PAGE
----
In addition to how the noted benefits support the growth and longevity of a company, much of the value created for lenders by ESG initiatives is centered on reducing risk. Conscientious borrowers are more likely to follow through on their loan obligations. That’s not merely the result of good intentions but solid business practices and the support of the public, industry and government. The transparency created by ESG adoption helps lenders better understand their borrowers’ financial and legal statuses.
The governance component of the ESG framework produces borrowers that operate responsibly and transparently concerning legal and regulatory requirements. This aspect gives lenders added assurance that the borrower will not face legal and regulatory hurdles or barriers that could suspend the operation and result in delinquency or foreclosure.
Local governments and taxing authorities are more likely to provide favorable treatment via fiscal incentives and zoning or permitting variances. These variables present significant risk to both borrowers and lenders for new development projects, especially when the sponsor doesn’t have community buy-in.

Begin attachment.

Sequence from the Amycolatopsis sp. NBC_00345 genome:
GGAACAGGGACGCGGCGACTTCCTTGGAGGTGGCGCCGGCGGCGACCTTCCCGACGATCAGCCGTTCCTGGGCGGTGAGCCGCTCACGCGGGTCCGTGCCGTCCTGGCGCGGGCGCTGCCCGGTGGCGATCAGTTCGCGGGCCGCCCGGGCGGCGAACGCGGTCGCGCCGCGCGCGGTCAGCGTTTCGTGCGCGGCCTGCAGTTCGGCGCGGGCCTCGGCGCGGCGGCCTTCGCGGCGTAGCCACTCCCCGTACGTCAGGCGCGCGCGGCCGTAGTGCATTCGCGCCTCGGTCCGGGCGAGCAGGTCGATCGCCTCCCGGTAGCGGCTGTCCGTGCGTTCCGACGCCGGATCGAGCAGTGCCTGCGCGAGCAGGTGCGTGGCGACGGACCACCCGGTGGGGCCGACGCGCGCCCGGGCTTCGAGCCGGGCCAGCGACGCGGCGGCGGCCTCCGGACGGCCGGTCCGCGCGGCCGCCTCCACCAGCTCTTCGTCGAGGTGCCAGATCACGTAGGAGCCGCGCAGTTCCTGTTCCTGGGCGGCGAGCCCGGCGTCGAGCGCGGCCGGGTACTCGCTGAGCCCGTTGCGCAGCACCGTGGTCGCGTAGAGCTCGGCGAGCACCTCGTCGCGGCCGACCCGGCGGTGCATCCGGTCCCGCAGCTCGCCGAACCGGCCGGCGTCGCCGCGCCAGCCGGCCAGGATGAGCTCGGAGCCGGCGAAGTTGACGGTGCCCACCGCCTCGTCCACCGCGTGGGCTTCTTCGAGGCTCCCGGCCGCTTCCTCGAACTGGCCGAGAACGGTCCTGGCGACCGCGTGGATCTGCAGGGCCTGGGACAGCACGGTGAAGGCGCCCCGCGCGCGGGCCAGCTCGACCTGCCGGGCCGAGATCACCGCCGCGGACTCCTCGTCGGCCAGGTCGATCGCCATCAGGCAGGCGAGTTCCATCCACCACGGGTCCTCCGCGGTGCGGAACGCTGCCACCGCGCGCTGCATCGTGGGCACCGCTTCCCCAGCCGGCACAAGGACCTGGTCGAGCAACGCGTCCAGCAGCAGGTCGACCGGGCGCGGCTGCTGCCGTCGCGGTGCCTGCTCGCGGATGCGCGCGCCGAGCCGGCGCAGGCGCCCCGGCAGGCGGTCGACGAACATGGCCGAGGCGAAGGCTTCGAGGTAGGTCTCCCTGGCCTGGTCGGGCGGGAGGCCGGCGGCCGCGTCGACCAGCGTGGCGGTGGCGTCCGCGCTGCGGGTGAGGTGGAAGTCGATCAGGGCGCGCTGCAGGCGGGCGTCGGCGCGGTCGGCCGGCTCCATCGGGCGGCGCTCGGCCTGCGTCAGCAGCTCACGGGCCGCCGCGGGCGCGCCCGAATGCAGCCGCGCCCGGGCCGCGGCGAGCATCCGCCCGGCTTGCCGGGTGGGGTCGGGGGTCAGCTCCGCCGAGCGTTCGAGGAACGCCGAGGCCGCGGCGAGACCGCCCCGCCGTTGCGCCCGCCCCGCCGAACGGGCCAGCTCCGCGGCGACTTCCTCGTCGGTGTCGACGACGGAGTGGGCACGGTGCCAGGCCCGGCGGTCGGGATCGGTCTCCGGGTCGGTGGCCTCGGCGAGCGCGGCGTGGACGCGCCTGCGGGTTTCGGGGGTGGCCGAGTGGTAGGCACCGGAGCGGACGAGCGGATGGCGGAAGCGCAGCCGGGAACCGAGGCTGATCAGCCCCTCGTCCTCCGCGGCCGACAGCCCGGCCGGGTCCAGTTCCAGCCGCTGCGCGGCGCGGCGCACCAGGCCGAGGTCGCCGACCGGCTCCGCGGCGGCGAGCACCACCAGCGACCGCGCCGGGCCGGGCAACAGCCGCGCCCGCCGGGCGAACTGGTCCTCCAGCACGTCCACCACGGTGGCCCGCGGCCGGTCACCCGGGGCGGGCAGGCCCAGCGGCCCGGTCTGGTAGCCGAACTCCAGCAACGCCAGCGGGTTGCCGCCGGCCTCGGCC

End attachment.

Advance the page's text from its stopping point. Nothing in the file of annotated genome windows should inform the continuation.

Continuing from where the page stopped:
When it’s time for a borrower to sell or refinance, ESG supports higher valuations and market appeal. Sustainable projects generally experience higher demand, occupancy and valuations that ensure a positive outcome, resulting in successfully paid debts and new financing for subsequent projects.
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The trend toward environmental, community and operational sustainability is causing borrowers who are more reliable, productive and equipped to flourish in the unfolding commercial real estate landscape. ESG creates economic, social and environmental value that mitigates risk for lenders and encourages a generation of new lending opportunities. ●


  • Rob Finlay

    Rob Finlay is founder and CEO of investment firm Thirty Capital, which helps operators and investors in the commercial real estate industry generate market-beating returns using technology and innovative solutions. Thirty Capital includes a portfolio of companies in six states and employs more than 300 individuals. It includes building-materials businesses, commercial developers, asset managers, and a technology incubator and accelerator that has built multiple nine-figure real estate tech products, including Lobby CRE. A former professional race car driver, Finlay continues to race cars, pilot helicopters and jets, and enjoy the sport of spearfishing. Visit, or connect with him on LinkedIn.